The 25-year-old executive raises his hand.
"What the hell is 'MacGyver'?"
"Never mind, junior. It's going to be re-tooled for a (drumroll) new generation!"
Ironically, many of these rehashes do, in fact, put a different spin on it. So why not just rename the show and characters?
Elementary, dear reader: It's also about (final drumroll), brand recognition! (But that's a different blog.)
"It worked as a movie. Let's adapt it for TV!"
Sometimes, this is a result of franchise fatigue for a movie series.
Once "Scream" had run its course at the theatre, you can see a watered-down version in the form of an MTV series. (I think it's still on at least.)
We haven't seen a lot of this on the major networks lately. But before you give up hope: "The Exorcist" on FOX. All new characters (I guess Linda Blair wasn't available). But I have to admit: The brand recognition pulled me in. (And the first episode wasn't bad.)
"It worked as a TV Series. Let's make it into a movie!"
The best example: "Charlie's Angels."
70s TV series; then,
Two ridiculous movies; then,
Back to TV (on the air for about 15 minutes); now,
Yet another movie reboot, this time with woke sensibilities. Yawn.
I'm speechless. I have no speech.
And I have no better example of a show that was fun 40 years ago, but should rest in peace now. So let's move on.
Tarzan for a new generation? Good luck on video sales.
Did anyone know there was a Tarzan movie this summer? A great way to bastardize a classic literary character is to make a Disney version, and later, a new live-action summer popcorn movie with CGI gorillas. Poor Tarzan has gone through this, and much, much more for about a century.
REALITY TV (WINK, WINK)
So-called "reality TV" can be traced back to the formation of the medium. But the current trend (which just will not go away) can be traced back to "Survivor" (now in its 33rd season).
So under which category does reality TV belong? Rehash, of course! And if we like one dish, we'll probably like another very similar to it. And another. And another. Etc.
Case in point:
"Survivor" - The glorious original.
"Big Brother" - "Survivor" in a house.
"The Bachelor" and "The Bachelorette" - "Survivor" Dating Game with roses.
"Dancing With the Stars" - "Survivor" in the ballroom.
Not to mention, the "Non-Survivor" stuff all over cable. "Pawn Stars," "Hoarders," "Swamp People." Very similar slice-of-life stuff we just can't eat up fast enough.
Before I paint a picture of being a TV snob, believe me, I enjoy my "junk food for the mind" as much as anyone. And all of these shows are great for these reasons:
They're easy to watch.
They're easy to not watch, and have on as background noise as you're taking care of chores around the house.
You can sometimes feel superior to someone who allows their dirty laundry to be aired for a stipend (especially if you're watching "Swamp People;" you know who you are!).
They're instantly forgettable.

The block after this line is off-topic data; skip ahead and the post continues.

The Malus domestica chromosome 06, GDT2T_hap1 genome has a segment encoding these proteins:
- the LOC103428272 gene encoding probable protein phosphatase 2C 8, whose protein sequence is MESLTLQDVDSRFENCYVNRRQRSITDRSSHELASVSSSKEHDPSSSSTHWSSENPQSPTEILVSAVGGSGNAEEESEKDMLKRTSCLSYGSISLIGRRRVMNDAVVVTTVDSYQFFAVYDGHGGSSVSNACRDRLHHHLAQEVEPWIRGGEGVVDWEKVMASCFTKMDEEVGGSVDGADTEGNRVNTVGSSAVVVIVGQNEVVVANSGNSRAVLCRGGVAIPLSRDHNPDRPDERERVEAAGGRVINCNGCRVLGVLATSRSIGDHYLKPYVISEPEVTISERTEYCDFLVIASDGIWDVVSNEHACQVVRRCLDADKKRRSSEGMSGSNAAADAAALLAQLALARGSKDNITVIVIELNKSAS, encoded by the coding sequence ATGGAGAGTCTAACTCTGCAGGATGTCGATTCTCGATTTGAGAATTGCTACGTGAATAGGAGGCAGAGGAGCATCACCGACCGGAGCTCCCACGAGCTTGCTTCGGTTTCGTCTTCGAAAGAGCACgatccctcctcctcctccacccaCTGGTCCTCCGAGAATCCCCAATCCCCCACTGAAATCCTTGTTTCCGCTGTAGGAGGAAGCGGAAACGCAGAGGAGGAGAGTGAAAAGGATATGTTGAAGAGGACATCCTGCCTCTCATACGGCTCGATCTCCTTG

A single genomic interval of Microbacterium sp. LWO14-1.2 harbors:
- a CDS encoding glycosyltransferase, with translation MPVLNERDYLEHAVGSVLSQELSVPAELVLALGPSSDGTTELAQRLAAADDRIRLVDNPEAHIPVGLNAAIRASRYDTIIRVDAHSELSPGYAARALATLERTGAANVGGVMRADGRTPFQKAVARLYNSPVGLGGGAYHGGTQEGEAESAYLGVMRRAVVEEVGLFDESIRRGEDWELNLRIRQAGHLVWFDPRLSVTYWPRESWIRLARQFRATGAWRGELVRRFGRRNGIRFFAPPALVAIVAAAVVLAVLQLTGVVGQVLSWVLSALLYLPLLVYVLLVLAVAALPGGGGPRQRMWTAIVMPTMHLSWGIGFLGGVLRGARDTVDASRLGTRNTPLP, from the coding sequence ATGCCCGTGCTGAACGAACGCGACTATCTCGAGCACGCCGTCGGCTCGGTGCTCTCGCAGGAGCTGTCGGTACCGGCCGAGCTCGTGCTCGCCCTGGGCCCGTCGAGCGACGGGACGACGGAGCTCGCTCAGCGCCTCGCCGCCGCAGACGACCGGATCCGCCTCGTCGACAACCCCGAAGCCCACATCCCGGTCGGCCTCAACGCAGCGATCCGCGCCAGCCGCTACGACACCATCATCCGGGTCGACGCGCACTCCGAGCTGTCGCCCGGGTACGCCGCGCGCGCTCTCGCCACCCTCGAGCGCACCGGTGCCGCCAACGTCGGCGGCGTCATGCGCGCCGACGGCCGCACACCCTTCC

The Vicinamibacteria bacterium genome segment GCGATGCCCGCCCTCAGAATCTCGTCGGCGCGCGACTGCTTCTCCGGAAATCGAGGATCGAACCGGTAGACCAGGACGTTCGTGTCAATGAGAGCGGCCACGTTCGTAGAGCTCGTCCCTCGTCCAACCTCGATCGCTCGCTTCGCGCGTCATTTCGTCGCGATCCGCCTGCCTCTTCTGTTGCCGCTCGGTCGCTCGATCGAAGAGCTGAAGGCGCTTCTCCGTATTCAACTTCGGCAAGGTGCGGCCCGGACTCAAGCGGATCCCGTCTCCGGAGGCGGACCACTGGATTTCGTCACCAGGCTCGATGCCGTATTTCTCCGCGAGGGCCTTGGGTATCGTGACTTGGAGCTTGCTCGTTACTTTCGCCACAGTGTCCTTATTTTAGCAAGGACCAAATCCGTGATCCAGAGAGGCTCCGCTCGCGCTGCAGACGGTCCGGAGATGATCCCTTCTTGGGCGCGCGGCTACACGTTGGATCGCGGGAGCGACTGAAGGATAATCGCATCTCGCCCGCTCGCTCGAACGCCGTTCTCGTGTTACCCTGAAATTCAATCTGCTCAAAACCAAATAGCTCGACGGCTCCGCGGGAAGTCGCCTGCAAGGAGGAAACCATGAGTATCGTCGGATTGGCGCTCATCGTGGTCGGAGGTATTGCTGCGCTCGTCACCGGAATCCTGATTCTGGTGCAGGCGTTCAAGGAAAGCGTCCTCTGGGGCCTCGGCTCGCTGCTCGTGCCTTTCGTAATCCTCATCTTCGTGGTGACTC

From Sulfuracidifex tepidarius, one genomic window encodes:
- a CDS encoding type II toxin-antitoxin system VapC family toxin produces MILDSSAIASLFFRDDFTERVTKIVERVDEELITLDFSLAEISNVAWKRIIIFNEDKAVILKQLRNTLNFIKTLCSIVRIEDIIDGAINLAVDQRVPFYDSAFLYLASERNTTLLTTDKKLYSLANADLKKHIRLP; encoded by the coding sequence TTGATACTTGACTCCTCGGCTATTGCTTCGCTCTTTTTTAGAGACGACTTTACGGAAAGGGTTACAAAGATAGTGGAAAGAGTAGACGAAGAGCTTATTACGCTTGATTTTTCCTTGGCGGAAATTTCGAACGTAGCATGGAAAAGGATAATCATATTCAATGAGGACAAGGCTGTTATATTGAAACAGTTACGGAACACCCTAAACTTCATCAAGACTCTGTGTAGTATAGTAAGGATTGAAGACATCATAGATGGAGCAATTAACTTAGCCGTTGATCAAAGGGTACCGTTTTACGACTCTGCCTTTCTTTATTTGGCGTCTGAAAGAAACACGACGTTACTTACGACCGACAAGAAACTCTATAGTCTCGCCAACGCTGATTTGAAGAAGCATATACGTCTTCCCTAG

And they're cheap to produce! I suspect we'll have reality TV with us until TV itself goes the way of the dinosaur.
And I wouldn't have it any other way! "Big Brother" just wrapped up its Summer season, and is starting its Fall season this week!
Better stop ranting now, before I ... repeat myself.
There's a lot of entertainment out there. If a remake, reboot or rehash makes you feel good for it's familiarity and nostalgia - or - if it's something brand new that intrigues you with its originality, well ... it's all good!
DON'T FORGET REVIVIALS!
There is actually a fourth "R" - "Revival."
Unfortunately, all four R's are now loosely referred to as "reboots." Now, it seems, we've even become lazy in referring to different kinds of lazy re-dos in popular entertainment.
So, what exactly is a "revival" and how does it differ from a "reboot?"
Townsel's Unabridged Dictionary defines both terms as follows:
Reboot - Same character(s), different (usually younger) actor(s), do-over from the beginning.
Revival - Same characters(s), almost always same actors as before, continuation from the stopping point of the original series run (sometimes many years later).
Still confused? Not surprising, since the networks and entertainment media continue to use the wrong terminology. Here are a few examples of recent and upcoming "revivals" that have been referred to as "reboots."
The Conners (fka Roseanne) - Same characters and actors as the popular sitcom that wrapped its ninth and (until last year) final season 20 plus years ago. In fact, last year's revival was tagged the 10th season (although iMDB still lists the revival as a separate series. C'mon, iMDB, get it straight!). (Side note: the retitling of the show to The Conners is necessitated by the firing of the former star. This is the same show, not a spinoff. It is a continuation of a revival of an old sitcom. (Geez, that's another blog entry, I think!)
Will & Grace - Same deal. Same characters, same actors, many years later.
Murphy Brown - Ditto.
Last Man Standing - Etc. (However, this one partially breaks one rule of a true revival: extensive recasting. Two of the actors playing the daughters won's be returning, and will be played by others. Same characters, though.)
Now, a few examples of actual "reboots."
Magnum P.I. - Complete re-do, with different cast, and presumably, only a partial retelling of the original story. (I know ... why? Oh well, I'll keep an open mind.)
Hawaii Five-0 - So different from the original, one has to wonder why they didn't just make it a completely new series, in name and execution. What's that? Name and brand recognition? Okay, now I get it.
MacGyver - Same deal. Same character, different actor, presumably updated for hip, contemporary audience. ("Hip" is still a contemporary term, isn't it? Hope so. Otherwise, I've seriously dated myself!)
Of course, the concept of "revivals" and "reboots" aren't limited to TV. Many movies fall in these categories as well. This confuses the concept further: In movies, "revivals" are called "sequels", and "reboots" are called "remakes."
I'm starting to get a headache again.
Anyway, not everything is a reboot. By the same token, not every reboot is anything.